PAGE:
StarPU Handbook
Clustering A Machine

TODO: clarify and put more explanations, express how to create clusters using the context API.

General Ideas

Clusters are a concept introduced in this paper. This comes from a basic idea, making use of two level of parallelism in a DAG. We keep the DAG parallelism but consider on top of it that a task can contain internal parallelism. A good example is if each task in the DAG is OpenMP enabled.

The particularity of such tasks is that we will combine the power of two runtime systems: StarPU will manage the DAG parallelism and another runtime (e.g. OpenMP) will manage the internal parallelism. The challenge is in creating an interface between the two runtime systems so that StarPU can regroup cores inside a machine (creating what we call a "cluster") on top of which the parallel tasks (e.g. OpenMP tasks) will be ran in a contained fashion.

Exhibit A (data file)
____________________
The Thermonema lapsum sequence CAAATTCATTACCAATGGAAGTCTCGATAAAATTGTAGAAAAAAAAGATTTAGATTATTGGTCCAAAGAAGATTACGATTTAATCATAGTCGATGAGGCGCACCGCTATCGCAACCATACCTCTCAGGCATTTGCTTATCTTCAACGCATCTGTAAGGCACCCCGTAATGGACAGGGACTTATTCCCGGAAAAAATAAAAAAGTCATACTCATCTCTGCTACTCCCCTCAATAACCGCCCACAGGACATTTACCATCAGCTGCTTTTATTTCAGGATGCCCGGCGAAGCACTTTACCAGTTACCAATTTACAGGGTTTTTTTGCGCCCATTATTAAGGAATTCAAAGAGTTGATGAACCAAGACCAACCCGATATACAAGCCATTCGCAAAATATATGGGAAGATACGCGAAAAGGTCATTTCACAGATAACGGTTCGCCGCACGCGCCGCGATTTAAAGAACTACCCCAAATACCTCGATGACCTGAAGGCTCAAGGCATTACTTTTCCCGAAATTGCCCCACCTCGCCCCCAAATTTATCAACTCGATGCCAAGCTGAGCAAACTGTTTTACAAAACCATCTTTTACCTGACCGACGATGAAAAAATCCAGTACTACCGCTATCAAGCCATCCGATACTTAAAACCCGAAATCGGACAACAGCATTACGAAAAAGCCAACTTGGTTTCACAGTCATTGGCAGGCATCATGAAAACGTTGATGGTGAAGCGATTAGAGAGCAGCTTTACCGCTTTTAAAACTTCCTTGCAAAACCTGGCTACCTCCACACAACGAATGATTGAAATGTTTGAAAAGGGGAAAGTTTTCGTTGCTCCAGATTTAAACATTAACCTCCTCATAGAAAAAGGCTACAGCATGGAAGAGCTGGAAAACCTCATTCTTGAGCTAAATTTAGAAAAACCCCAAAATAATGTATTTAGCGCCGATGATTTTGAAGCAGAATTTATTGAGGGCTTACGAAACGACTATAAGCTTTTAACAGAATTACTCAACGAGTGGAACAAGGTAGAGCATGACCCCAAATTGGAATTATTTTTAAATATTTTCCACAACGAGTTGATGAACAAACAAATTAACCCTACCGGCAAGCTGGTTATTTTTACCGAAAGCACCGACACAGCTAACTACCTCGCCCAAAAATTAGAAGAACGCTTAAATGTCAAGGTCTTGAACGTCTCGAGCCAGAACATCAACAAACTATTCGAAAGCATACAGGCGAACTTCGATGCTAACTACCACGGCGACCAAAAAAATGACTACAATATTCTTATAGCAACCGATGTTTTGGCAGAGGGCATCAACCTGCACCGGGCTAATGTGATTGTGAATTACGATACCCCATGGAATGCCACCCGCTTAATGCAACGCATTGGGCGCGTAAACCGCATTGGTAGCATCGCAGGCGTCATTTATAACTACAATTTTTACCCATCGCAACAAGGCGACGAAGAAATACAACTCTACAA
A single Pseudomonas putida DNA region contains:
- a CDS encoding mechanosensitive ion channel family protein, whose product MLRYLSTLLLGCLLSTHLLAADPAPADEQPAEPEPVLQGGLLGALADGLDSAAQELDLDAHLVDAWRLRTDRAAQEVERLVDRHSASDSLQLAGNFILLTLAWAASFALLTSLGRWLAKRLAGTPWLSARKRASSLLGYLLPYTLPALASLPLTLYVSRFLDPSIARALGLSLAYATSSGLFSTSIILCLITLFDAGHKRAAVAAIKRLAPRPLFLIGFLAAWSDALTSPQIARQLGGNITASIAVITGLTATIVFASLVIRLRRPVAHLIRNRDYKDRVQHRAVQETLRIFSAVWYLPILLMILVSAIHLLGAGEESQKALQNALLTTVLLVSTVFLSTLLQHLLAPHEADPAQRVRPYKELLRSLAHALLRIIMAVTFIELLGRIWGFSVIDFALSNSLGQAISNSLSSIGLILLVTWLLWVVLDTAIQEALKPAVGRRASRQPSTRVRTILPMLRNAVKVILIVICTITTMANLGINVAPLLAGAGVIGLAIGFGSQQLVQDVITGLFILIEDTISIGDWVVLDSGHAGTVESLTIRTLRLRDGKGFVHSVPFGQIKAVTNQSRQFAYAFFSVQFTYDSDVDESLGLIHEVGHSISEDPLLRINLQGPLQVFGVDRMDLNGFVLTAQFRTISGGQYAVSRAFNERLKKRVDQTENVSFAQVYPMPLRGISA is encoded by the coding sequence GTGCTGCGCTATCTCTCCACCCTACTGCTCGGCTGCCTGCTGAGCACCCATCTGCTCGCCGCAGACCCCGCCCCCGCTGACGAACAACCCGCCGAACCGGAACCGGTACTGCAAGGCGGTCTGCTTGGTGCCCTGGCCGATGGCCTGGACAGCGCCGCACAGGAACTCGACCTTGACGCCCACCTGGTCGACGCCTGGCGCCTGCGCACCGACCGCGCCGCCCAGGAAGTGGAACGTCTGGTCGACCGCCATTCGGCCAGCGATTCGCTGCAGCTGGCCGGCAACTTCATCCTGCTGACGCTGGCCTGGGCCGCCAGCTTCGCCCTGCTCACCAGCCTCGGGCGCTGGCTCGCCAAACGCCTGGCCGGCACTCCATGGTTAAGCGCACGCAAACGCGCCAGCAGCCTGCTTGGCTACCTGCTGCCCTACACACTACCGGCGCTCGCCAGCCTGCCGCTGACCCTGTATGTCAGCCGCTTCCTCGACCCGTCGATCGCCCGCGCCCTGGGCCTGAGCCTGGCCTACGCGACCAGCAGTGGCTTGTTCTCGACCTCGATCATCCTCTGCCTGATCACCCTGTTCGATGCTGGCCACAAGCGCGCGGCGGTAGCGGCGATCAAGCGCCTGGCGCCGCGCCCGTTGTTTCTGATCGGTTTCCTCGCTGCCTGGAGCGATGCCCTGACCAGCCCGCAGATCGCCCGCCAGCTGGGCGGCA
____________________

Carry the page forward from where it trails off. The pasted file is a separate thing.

The aim of the cluster API is to facilitate this process in an automatic fashion. For this purpose, we depend on the hwloc tool to detect the machine configuration and then partition it into usable clusters.

An example of code running on clusters is available in examples/sched_ctx/parallel_tasks_with_cluster_api.c.

Let's first look at how to create one in practice, then we will detail their internals.

Creating Clusters

Partitioning a machine into clusters with the cluster API is fairly straightforward. The simplest way is to state under which machine topology level we wish to regroup all resources. This level is an HwLoc object, of the type hwloc_obj_type_t. More can be found in the hwloc documentation.

Once a cluster is created, the full machine is represented with an opaque structure starpu_cluster_machine. This can be printed to show the current machine state.

struct starpu_cluster_machine *clusters;
clusters = starpu_cluster_machine(HWLOC_OBJ_SOCKET, 0);
starpu_cluster_print(clusters);